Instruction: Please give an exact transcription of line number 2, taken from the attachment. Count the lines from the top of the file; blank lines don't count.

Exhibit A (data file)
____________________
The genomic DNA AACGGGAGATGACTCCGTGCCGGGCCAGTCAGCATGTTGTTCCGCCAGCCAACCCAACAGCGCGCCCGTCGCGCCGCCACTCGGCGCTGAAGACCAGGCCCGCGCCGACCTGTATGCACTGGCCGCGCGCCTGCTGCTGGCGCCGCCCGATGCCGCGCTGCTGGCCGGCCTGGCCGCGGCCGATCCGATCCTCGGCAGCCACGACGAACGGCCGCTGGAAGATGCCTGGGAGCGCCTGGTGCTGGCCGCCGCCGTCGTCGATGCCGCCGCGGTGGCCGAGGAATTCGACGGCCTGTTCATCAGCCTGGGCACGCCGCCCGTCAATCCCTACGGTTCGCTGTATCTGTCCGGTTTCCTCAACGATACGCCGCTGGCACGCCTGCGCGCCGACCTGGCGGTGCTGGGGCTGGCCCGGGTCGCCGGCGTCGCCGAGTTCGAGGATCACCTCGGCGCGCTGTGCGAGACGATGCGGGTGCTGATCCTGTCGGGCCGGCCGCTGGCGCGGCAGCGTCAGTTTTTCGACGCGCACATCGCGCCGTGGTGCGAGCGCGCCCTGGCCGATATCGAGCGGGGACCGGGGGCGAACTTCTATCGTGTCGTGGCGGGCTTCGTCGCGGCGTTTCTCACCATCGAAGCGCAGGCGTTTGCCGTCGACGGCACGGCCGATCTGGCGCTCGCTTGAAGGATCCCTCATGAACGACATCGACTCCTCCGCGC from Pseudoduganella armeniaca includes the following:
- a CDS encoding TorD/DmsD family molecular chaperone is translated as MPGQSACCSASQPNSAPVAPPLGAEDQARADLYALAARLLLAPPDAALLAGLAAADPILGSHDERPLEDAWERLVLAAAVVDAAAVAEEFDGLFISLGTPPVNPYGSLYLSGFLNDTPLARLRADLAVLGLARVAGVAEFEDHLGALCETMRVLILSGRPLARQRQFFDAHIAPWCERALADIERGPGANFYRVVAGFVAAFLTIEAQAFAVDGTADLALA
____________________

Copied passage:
- a CDS encoding TorD/DmsD family molecular chaperone is translated as MPGQSACCSASQPNSAPVAPPLGAEDQARADLYALAARLLLAPPDAALLAGLAAADPILGSHDERPLEDAWERLVLAAAVVDAAAVAEEFDGLFISLGTPPVNPYGSLYLSGFLNDTPLARLRADLAVLGLARVAGVAEFEDHLGALCETMRVLILSGRPLARQRQFFDAHIAPWCERALADIERGPGANFYRVVAGFVAAFLTIEAQAFAVDGTADLALA